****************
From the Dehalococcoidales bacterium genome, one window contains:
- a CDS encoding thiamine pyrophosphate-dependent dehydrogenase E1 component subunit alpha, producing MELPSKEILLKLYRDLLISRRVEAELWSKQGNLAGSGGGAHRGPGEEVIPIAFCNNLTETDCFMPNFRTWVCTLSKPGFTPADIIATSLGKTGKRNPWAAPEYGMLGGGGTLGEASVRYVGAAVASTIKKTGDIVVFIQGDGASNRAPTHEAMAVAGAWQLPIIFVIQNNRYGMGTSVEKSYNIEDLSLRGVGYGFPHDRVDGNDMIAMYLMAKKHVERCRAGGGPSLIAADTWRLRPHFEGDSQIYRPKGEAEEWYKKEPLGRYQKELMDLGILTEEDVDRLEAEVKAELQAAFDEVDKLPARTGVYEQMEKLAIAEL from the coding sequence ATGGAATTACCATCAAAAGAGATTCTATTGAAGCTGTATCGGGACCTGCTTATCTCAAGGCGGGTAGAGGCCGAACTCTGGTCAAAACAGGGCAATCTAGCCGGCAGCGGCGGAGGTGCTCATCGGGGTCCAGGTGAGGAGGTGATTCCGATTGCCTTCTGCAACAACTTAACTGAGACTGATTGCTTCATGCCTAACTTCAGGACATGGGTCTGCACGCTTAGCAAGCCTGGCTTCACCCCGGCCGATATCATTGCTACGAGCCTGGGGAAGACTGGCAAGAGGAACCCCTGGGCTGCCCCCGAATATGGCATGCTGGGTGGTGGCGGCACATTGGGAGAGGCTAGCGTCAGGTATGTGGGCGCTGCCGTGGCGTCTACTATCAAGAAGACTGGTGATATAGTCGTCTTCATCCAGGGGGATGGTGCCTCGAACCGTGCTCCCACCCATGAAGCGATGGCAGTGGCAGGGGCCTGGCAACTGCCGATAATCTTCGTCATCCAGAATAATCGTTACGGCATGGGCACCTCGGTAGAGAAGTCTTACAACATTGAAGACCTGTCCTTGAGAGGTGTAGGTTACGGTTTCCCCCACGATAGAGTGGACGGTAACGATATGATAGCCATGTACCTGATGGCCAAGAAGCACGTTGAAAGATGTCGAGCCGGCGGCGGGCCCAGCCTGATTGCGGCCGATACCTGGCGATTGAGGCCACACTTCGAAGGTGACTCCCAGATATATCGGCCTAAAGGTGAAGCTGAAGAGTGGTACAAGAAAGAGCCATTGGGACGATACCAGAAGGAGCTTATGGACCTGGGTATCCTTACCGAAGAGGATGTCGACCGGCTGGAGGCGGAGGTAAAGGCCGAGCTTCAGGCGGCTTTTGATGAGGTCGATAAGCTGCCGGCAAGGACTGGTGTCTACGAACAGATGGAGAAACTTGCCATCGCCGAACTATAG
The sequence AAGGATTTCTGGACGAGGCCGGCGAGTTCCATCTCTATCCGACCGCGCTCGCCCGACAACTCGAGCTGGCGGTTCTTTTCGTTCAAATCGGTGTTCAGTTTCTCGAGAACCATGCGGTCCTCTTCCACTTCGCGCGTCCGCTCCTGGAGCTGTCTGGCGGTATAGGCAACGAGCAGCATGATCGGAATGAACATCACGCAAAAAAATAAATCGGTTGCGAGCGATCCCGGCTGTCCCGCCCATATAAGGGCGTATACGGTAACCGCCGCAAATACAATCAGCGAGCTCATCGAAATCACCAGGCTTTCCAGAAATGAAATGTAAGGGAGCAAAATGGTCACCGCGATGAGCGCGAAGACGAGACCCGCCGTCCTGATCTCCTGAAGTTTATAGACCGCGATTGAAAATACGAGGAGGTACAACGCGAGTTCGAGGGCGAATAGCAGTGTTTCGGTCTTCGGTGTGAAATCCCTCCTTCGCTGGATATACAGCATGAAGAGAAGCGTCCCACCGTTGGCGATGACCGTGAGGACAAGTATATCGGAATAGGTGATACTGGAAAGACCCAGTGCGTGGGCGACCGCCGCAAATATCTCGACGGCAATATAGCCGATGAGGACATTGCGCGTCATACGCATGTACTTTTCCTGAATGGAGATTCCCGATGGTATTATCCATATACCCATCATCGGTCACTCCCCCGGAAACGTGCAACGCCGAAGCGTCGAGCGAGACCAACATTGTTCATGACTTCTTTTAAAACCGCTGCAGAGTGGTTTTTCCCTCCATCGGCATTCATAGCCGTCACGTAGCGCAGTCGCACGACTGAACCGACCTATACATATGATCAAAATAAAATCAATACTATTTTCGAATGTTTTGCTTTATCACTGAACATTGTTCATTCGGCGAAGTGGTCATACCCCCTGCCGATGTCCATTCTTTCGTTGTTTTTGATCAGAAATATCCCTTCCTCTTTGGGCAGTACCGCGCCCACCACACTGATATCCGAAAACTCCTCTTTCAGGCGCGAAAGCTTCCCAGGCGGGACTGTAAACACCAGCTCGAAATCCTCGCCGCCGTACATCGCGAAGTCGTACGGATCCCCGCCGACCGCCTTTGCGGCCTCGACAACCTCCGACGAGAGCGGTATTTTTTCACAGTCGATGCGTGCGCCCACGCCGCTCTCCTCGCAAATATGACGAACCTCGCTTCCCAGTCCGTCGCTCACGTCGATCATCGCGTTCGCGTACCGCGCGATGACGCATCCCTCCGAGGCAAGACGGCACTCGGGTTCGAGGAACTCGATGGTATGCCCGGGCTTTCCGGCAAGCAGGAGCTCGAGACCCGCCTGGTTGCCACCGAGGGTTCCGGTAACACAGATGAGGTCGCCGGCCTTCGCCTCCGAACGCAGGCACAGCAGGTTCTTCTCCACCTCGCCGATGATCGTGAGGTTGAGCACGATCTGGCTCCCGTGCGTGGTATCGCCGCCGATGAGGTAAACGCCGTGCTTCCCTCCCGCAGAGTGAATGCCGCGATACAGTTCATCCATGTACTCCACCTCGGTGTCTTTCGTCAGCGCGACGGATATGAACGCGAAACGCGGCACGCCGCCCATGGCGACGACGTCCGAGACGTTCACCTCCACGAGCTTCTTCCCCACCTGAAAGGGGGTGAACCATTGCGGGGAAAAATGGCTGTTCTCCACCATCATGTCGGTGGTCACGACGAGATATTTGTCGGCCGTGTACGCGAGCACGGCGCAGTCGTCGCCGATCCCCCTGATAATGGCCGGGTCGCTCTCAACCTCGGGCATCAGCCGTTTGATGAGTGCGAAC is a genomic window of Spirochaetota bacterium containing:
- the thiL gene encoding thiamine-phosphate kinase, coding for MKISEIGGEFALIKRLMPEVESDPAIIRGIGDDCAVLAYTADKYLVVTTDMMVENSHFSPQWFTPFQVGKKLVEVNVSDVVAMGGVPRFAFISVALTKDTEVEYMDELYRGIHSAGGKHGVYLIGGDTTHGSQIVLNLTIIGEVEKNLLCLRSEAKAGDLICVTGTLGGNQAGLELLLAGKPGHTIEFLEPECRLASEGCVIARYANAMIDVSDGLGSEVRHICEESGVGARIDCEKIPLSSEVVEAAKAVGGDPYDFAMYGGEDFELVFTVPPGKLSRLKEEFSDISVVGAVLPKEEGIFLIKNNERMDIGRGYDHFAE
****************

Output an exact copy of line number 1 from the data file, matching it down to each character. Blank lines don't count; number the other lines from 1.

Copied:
From the Dehalococcoidales bacterium genome, one window contains: